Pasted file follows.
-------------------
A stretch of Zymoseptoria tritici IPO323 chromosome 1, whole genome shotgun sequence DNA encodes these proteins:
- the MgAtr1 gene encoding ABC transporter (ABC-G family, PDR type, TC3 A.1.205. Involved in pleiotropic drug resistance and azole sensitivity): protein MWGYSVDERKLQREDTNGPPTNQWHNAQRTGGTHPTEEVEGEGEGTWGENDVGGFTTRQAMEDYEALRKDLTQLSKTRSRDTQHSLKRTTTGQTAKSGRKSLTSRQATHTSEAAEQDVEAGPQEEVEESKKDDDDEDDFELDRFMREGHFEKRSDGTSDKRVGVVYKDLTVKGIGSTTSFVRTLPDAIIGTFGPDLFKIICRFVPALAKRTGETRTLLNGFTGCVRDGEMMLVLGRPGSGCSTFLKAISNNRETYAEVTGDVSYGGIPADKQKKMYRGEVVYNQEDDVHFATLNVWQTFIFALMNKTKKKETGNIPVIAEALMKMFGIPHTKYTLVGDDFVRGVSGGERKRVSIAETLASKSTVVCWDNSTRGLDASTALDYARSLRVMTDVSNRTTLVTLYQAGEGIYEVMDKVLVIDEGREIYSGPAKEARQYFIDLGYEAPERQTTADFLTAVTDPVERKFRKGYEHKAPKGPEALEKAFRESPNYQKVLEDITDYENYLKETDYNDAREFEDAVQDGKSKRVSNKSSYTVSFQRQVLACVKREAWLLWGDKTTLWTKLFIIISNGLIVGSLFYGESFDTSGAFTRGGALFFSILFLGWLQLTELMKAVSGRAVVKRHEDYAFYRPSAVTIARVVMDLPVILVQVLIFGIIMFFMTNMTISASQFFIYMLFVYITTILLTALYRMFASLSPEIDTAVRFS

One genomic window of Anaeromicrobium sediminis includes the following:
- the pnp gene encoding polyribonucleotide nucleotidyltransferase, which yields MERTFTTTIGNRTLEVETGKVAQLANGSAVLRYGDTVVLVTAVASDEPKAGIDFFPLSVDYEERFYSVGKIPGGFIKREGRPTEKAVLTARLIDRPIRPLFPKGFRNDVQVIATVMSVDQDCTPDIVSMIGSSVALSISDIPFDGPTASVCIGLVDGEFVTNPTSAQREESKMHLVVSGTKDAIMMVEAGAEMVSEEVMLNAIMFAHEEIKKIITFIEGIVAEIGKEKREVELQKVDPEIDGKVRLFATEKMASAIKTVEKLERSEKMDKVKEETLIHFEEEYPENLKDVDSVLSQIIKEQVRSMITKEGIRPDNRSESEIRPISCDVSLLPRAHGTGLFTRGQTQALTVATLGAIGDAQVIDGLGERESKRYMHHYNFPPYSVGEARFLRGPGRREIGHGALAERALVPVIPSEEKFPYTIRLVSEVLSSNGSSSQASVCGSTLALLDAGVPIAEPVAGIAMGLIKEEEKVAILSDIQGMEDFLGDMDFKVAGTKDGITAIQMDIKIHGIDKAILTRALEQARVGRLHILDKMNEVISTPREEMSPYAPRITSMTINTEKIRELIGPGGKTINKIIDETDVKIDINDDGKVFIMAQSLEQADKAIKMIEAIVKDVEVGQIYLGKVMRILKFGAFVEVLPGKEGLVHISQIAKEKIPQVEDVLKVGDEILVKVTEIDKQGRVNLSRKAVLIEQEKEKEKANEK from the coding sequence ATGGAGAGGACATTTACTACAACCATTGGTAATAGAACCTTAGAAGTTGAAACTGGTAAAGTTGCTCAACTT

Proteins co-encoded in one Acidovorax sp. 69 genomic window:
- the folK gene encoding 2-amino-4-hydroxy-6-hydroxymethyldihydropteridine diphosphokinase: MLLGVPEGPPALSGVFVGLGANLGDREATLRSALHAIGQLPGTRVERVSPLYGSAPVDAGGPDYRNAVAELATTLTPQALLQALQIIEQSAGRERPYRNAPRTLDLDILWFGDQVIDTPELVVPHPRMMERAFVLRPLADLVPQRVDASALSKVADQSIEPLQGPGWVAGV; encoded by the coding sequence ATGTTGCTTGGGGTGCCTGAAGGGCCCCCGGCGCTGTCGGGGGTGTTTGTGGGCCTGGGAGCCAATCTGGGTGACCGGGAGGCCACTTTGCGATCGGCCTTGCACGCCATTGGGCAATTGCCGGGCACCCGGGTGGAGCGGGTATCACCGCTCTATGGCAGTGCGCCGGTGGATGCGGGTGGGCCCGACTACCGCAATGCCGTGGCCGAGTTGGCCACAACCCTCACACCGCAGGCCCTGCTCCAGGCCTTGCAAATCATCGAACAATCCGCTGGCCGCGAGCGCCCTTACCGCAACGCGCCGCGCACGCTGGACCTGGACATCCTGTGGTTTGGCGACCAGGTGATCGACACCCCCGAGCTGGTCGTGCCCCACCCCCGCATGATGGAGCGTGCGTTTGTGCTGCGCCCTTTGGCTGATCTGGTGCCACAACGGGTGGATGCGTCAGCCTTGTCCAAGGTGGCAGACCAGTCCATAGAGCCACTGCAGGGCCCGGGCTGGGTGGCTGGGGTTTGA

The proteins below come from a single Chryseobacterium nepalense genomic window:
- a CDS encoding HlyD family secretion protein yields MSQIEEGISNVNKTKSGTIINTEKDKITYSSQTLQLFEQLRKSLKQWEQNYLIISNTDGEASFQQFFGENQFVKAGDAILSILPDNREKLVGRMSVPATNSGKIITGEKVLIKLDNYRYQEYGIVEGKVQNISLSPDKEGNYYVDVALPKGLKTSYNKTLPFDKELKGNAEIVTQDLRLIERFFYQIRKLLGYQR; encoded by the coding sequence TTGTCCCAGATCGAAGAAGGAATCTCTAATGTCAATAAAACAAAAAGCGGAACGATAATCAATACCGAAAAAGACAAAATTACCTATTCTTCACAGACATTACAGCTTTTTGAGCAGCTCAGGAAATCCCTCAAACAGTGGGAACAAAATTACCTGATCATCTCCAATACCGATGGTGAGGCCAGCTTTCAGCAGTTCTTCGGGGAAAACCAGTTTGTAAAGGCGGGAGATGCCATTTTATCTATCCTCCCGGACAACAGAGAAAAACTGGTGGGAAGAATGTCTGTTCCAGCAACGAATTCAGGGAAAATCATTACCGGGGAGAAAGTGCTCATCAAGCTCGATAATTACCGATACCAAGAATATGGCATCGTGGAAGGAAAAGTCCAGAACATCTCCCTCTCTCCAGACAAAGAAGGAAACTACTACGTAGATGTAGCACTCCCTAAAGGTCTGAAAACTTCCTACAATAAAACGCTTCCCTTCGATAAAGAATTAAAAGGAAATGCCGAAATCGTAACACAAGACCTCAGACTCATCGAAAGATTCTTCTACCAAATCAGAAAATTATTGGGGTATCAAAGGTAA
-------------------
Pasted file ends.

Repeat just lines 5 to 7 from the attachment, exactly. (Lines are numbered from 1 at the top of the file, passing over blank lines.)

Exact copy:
Proteins co-encoded in one Acidovorax sp. 69 genomic window:
- the folK gene encoding 2-amino-4-hydroxy-6-hydroxymethyldihydropteridine diphosphokinase: MLLGVPEGPPALSGVFVGLGANLGDREATLRSALHAIGQLPGTRVERVSPLYGSAPVDAGGPDYRNAVAELATTLTPQALLQALQIIEQSAGRERPYRNAPRTLDLDILWFGDQVIDTPELVVPHPRMMERAFVLRPLADLVPQRVDASALSKVADQSIEPLQGPGWVAGV; encoded by the coding sequence ATGTTGCTTGGGGTGCCTGAAGGGCCCCCGGCGCTGTCGGGGGTGTTTGTGGGCCTGGGAGCCAATCTGGGTGACCGGGAGGCCACTTTGCGATCGGCCTTGCACGCCATTGGGCAATTGCCGGGCACCCGGGTGGAGCGGGTATCACCGCTCTATGGCAGTGCGCCGGTGGATGCGGGTGGGCCCGACTACCGCAATGCCGTGGCCGAGTTGGCCACAACCCTCACACCGCAGGCCCTGCTCCAGGCCTTGCAAATCATCGAACAATCCGCTGGCCGCGAGCGCCCTTACCGCAACGCGCCGCGCACGCTGGACCTGGACATCCTGTGGTTTGGCGACCAGGTGATCGACACCCCCGAGCTGGTCGTGCCCCACCCCCGCATGATGGAGCGTGCGTTTGTGCTGCGCCCTTTGGCTGATCTGGTGCCACAACGGGTGGATGCGTCAGCCTTGTCCAAGGTGGCAGACCAGTCCATAGAGCCACTGCAGGGCCCGGGCTGGGTGGCTGGGGTTTGA

The proteins below come from a single Chryseobacterium nepalense genomic window: